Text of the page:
Kennedy Station roads are open to bikes again!

OpenStreetMap image of a route from north to south through Kennedy Station on roads that have been dug up for the last few years
rather dodgy GPS trail of me riding a bike from Gatineau Trail through Kennedy Station

It feels like forever, but it was probably 2018 that the roads through Kennedy Station were closed to dig the huge hole for the Eglinton Crosstown. So for all that time, I’ve been braving the deadly intersection at Kennedy and Eglinton to get back home from my daily bike ride.

But as of late last week, the roads reopened and I’ve been enjoying the wheee! instead of constant fear of dying. There’s still some work needed, so it’s not all sunbeams and cucumbers:

  • there’s still a misplaced Buses Only sign eastbound on North Service Road. Since this is countermanded by bike and taxi signs on South Service Road continuing the same way, it’s clearly a mistake
  • Transway Crescent is in a horrible state, with nearly six years of heavy construction traffic turning the surface into a knobbly mess. This can, and must, be fixed
  • Perhaps most worrying is permanent signs that suggest the sidewalks will be designated shared-use. They’re far too narrow for that, and have none of the necessary safe entry/exit points. As I’m a road user, the road I will use
  • You still (as before) have to mix it with buses. Bus drivers are professionals, though, and part of the solution.

Beater Bikes: review (and requiem?)

I’ve heard people complain (still) that “… a good bike shouldn’t cost more than $100”. When I heard the news that Dave Chant was closing up  Beater Bikes and liquidating his remaining stock of bikes for $100 each, I thought I’d give it a try.

Through no fault of Dave’s, Beater Bikes never quite got the traction in Canada they should have done. I blame the outdated tariff on imported cheap bikes; Canada no longer has a domestic industry to protect (someone, please prove me wrong). We still have the tariff to shore up those long-gone jobs at CCM/Supercycle, though, so importing bikes into Canada was too expensive a proposition.

The bike still cost me a bike more than $100, though: $100, plus $120 shipping, plus $58 UPS brokerage ‘tax’ (grar), so a total of $278. Still cheaper than almost anything you can get from Canadian Tire, and as the original retail was around $450, still decent.

beater bikes, beat-up boxSo here’s the box it came in; beaten up and retaped, sure, but with an appropriate logo. Inside, apart from a few loose parts, there was this:

how it's packedAlthough well wrapped, the bike had been dropped at one point, and there was a colossal ding on the back mudguard that stopped the wheel turning. I managed to flatten it out enough that the wheel ran free, but it’s still visible under the carrier.

After a couple of hours of fiddling and tightening, I ended up with this handsome steed:

assembled!The basket is an old Wald I had lying around, attached with enough Ty-Raps to add a significant cost to the bike. The only bits missing were most of the screws to mount the rear reflector. One screw plus duct tape did the job.

Ashtabula crank, nifty propstandThe bike has a particularly nice kickstand. Coupled with the steering stabilizer, it’s a bike that’ll lean against a wall without falling in a heap. It’s also my first bike with a one-piece/Ashtabula crank, which is more a matter of where I grew up — only BMXs had them in the UK.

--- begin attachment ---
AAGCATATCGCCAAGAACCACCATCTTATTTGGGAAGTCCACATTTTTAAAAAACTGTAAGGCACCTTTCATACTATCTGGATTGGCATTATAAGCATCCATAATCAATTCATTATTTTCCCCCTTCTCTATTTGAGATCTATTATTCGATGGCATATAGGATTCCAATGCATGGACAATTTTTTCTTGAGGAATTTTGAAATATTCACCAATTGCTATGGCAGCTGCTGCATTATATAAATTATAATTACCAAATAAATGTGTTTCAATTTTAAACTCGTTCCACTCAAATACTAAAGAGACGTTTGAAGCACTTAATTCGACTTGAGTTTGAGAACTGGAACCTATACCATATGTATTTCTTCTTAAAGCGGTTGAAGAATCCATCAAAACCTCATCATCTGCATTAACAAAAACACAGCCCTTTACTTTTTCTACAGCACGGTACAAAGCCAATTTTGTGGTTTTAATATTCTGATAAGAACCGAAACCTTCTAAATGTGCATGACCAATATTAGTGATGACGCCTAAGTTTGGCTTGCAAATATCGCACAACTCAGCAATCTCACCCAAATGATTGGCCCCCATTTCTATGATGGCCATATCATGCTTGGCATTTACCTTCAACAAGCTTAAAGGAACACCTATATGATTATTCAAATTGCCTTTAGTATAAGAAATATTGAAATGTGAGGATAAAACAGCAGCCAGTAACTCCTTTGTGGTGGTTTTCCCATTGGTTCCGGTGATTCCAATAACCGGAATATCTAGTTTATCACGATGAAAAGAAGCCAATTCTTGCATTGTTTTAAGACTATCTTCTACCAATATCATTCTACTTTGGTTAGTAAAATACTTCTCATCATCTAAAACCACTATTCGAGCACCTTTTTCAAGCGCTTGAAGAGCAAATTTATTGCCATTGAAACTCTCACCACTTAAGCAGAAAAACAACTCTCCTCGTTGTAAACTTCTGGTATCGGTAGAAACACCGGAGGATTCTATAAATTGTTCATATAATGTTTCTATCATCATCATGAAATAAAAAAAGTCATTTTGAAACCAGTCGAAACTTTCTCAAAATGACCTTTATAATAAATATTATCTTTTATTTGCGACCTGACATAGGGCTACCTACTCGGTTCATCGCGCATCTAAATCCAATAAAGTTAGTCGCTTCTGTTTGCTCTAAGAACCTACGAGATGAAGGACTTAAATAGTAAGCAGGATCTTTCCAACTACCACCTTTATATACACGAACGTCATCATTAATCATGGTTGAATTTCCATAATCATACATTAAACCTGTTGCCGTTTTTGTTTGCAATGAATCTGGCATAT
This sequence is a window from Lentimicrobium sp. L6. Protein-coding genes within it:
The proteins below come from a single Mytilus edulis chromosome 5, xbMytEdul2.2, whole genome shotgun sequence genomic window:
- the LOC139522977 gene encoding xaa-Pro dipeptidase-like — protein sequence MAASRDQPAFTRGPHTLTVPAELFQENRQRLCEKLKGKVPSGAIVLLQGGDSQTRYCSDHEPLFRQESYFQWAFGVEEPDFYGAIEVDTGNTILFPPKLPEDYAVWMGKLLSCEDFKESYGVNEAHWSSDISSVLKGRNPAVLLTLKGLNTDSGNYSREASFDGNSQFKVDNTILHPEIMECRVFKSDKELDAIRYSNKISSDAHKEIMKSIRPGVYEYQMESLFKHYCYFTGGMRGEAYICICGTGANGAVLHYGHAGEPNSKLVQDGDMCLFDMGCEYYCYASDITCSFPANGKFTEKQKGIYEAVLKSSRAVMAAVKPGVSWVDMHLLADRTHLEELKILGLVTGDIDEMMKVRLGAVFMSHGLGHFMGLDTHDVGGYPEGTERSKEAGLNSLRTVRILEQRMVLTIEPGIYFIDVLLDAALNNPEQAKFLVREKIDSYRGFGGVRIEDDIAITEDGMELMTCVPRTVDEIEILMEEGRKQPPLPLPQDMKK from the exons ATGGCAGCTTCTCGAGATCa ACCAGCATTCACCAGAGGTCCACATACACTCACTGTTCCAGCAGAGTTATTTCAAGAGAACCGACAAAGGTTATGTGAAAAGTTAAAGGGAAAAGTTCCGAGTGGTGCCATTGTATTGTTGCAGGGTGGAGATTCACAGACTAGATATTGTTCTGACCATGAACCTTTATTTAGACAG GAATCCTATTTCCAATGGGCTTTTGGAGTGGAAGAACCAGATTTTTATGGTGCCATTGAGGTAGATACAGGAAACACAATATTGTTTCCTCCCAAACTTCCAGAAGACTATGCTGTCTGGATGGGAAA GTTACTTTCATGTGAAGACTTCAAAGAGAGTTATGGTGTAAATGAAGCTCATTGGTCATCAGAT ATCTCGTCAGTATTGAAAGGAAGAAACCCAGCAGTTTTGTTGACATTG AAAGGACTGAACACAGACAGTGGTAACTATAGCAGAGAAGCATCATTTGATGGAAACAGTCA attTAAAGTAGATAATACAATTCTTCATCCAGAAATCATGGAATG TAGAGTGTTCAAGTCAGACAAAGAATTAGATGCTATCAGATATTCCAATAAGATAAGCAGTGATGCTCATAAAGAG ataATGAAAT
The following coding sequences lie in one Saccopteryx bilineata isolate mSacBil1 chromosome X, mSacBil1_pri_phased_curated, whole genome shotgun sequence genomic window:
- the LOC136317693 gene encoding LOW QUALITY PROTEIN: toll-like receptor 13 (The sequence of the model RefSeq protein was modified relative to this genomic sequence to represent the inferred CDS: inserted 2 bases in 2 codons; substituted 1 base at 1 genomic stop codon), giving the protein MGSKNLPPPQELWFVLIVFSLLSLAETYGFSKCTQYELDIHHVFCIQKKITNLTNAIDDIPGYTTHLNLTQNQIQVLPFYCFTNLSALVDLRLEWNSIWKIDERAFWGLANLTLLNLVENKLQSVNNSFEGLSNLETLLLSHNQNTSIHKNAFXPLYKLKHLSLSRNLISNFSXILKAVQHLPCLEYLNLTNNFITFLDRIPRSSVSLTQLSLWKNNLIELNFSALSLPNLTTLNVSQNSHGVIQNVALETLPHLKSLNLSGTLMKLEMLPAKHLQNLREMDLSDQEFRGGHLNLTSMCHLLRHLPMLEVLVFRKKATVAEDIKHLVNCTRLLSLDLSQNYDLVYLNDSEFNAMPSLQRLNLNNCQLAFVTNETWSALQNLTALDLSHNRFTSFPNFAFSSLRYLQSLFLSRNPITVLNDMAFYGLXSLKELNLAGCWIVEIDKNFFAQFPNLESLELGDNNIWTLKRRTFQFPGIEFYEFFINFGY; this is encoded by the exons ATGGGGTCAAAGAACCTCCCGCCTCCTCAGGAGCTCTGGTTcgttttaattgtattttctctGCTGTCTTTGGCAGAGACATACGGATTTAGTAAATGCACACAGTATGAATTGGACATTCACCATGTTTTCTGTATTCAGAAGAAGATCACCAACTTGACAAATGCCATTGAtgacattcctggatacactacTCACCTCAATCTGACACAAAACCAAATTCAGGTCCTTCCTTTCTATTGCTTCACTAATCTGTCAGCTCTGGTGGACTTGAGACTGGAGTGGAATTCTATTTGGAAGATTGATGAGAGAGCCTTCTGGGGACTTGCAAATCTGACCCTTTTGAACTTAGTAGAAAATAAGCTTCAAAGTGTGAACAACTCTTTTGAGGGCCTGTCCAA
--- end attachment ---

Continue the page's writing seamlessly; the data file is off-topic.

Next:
It’s quite a handsome bike, despite the Beater concept of a bike that won’t get noticed or stolen. It’s very basic, but solid. I don’t know how long the chainstay-mounted Beater Bikes nameplate will last on mine (it came partially unglued on my first ride) so maybe the bike will be an anoymous beater sooner than expected.

beater at the moviesIt rides well, though I have to say that riding a bike with only a coaster brake is a little off-putting.  I haven’t mixed with real traffic on it, and our shed has developed a bruise from where I shot up the driveway, completely forgot how to stop, and collided with the shed. Only pride hurt.

Starting with a coaster brake is also weird, as you can’t haul the pedals back to a good starting place. I’m resolutely right-footed, and I’ve had several nopenopenope start offs from junctions. Until I heard about the rolling the bike backwards trick, I was pretty stuck.

bikeshadowCompared to my cushy and sprung Batavus, the Beater has a harsher ride. Its low gear is higher than I’m used to, so I start off slowly. I’d definitely agree with Velouria‘s assessment that it needs a front brake. I’m much slower without one.

It is, however, a very decent bike for the money I paid. I hope that Dave got something positive from his foray into bike sales, as it’s a fine concept, and better executed than flops like the Kronan. The one thing it does do far better than any of my other bikes? The Sturmey-Archer rear hub still makes that lazy tic tic tac tac noise in top gear, which can only be the sound of summer freedom on the open road.

Smart TL271 Rear Bike Light Battery Replacement

Perhaps the only disadvantage of riding a Dutch bike like my Batavus is that it uses so many parts that are unknown outside Europe. Simple things like replacing the batteries in the rear light are much harder than they need to be. There are no manuals in English for these parts, and since Batavus’s guidelines start and end at “Take it to your bike shop”, it’s not much help.

The low battery light on my rear LED had just started to glow, so I had to replace the batteries. With no discernible way in, this was tricky. You have to unscrew the two Phillips screws on the reflector, and kind of slide the reflector and batteries straight back and off: